Recidivism rises among released Guantanamo detainees

By REUTERS
March 6, 2012 02:37

 
X

Dear Reader,
As you can imagine, more people are reading The Jerusalem Post than ever before. Nevertheless, traditional business models are no longer sustainable and high-quality publications, like ours, are being forced to look for new ways to keep going. Unlike many other news organizations, we have not put up a paywall. We want to keep our journalism open and accessible and be able to keep providing you with news and analyses from the frontlines of Israel, the Middle East and the Jewish World.

As one of our loyal readers, we ask you to be our partner.

For $5 a month you will receive access to the following:

  • A user experience almost completely free of ads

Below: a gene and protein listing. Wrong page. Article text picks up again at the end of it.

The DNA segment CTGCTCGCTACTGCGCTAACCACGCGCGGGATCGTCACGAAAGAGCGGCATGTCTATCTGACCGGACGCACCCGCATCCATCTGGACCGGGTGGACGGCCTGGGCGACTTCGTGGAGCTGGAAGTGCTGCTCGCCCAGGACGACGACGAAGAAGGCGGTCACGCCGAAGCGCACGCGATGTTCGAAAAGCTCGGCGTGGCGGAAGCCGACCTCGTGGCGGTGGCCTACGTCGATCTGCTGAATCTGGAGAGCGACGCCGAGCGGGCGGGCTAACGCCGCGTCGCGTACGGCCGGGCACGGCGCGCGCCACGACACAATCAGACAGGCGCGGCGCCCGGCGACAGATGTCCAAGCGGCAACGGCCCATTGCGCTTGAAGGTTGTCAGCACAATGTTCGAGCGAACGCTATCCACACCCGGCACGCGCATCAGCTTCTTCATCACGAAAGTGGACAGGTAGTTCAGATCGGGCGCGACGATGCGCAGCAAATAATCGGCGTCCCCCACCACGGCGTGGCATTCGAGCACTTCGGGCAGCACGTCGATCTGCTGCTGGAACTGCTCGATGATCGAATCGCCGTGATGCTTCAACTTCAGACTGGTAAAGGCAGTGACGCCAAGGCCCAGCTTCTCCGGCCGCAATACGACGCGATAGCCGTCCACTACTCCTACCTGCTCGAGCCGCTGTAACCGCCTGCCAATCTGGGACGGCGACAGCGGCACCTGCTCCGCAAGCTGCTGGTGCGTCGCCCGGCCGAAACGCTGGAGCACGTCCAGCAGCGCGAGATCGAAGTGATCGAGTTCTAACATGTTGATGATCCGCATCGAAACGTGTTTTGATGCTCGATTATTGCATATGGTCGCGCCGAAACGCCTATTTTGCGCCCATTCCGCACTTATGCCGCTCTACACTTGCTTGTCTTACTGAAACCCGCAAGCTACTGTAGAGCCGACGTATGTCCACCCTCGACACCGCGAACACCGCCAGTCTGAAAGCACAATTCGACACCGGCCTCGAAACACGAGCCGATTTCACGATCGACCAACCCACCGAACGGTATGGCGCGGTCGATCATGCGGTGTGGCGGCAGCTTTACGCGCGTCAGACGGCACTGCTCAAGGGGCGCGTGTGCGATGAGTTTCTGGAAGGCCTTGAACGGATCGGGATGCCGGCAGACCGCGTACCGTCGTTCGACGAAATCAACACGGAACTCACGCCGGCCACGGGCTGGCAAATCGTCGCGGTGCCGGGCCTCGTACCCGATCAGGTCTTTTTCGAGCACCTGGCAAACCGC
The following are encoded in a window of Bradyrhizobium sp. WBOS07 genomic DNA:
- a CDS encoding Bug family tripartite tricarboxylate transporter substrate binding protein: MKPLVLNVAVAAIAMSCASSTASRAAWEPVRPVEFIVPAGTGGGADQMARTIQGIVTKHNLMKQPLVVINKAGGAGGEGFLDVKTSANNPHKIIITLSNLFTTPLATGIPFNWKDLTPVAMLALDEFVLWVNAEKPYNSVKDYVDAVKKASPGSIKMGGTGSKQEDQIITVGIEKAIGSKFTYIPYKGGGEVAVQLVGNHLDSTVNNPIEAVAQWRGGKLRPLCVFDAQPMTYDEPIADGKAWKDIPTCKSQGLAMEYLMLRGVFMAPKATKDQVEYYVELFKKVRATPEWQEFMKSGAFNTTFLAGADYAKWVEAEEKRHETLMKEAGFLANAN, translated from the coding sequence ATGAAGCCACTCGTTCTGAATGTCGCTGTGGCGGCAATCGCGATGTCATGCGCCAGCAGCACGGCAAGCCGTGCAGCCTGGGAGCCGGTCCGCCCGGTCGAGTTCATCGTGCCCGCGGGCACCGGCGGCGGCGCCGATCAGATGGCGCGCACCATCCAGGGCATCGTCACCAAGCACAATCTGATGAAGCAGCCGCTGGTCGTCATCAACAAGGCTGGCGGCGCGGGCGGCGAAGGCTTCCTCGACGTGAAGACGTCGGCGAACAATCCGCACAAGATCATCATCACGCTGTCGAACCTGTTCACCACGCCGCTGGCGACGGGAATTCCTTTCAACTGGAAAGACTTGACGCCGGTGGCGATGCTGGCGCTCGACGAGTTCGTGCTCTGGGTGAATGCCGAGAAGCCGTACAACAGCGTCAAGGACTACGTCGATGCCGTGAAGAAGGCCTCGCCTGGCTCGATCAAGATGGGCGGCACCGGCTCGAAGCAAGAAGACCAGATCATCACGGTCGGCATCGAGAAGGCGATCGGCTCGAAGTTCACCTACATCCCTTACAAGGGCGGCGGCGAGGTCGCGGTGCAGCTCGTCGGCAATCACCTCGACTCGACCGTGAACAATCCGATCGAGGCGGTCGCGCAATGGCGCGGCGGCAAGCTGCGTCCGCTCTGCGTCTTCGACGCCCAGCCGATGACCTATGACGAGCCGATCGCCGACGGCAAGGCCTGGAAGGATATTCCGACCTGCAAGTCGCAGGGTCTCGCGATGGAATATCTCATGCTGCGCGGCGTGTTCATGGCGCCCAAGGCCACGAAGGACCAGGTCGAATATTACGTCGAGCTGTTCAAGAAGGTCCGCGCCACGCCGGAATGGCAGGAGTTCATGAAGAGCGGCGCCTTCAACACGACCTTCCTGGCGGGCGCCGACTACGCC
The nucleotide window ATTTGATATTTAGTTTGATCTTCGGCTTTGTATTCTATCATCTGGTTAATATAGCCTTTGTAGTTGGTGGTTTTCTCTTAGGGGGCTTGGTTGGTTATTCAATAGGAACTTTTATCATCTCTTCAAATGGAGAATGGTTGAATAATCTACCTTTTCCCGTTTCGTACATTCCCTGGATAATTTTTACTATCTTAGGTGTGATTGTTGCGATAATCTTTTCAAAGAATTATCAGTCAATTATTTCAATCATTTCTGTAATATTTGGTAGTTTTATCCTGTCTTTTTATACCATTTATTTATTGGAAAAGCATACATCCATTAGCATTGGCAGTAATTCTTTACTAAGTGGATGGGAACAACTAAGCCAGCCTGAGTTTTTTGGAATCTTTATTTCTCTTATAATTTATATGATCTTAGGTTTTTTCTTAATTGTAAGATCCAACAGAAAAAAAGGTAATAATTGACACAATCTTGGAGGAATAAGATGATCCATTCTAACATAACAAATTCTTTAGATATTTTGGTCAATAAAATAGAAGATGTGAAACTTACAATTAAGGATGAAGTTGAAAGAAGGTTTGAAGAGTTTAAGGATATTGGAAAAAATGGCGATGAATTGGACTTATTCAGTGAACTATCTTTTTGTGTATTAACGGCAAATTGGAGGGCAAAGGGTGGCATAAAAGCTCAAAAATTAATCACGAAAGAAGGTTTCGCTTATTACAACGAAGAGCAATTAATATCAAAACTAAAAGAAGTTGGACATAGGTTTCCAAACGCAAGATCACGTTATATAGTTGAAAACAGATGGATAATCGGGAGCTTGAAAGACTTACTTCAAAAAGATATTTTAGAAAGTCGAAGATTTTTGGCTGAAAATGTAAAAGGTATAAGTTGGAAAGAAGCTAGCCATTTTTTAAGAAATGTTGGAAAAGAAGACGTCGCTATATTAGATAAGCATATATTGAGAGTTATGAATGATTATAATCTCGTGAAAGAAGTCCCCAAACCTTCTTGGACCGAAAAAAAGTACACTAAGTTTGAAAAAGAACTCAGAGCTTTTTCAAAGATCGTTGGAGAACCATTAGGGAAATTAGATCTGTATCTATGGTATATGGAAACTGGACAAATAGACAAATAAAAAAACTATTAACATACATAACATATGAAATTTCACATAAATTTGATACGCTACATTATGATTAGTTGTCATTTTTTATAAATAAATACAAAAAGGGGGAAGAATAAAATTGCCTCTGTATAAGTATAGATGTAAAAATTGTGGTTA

• Access to our Premium Section
  • Content from the award-winning Jerusalem Report and our monthly magazine to learn Hebrew - Ivrit
  • A brand new ePaper featuring the daily newspaper as it appears in print in Israel

Help us grow and continue telling Israel’s story to the world.

Thank you,

Ronit Hasin-Hochman, CEO, Jerusalem Post Group
Yaakov Katz, Editor-in-Chief

UPGRADE YOUR JPOST EXPERIENCE FOR 5$ PER MONTH Show me later

The proportion of militants released from detention at the US military prison at Guantanamo Bay who subsequently were believed to have returned to the battlefield rose slightly over the last year, according to official figures released on Monday.

In a summary report, the office of the Director of National Intelligence said that 27.9 percent of the 599 former detainees released from Guantanamo were either confirmed or suspected of later engaging in militant activity.

The figures represent a 2.9 percent rise over a 25 percent aggregate recidivism rate reported by the intelligence czar's office in December 2010.

Join Jerusalem Post Premium Plus now for just $5 and upgrade your experience with an ads-free website and exclusive content. Click here>>

Related Content

Breaking news
November 21, 2018
Saudi foreign minister says kingdom united around its leadership

By REUTERS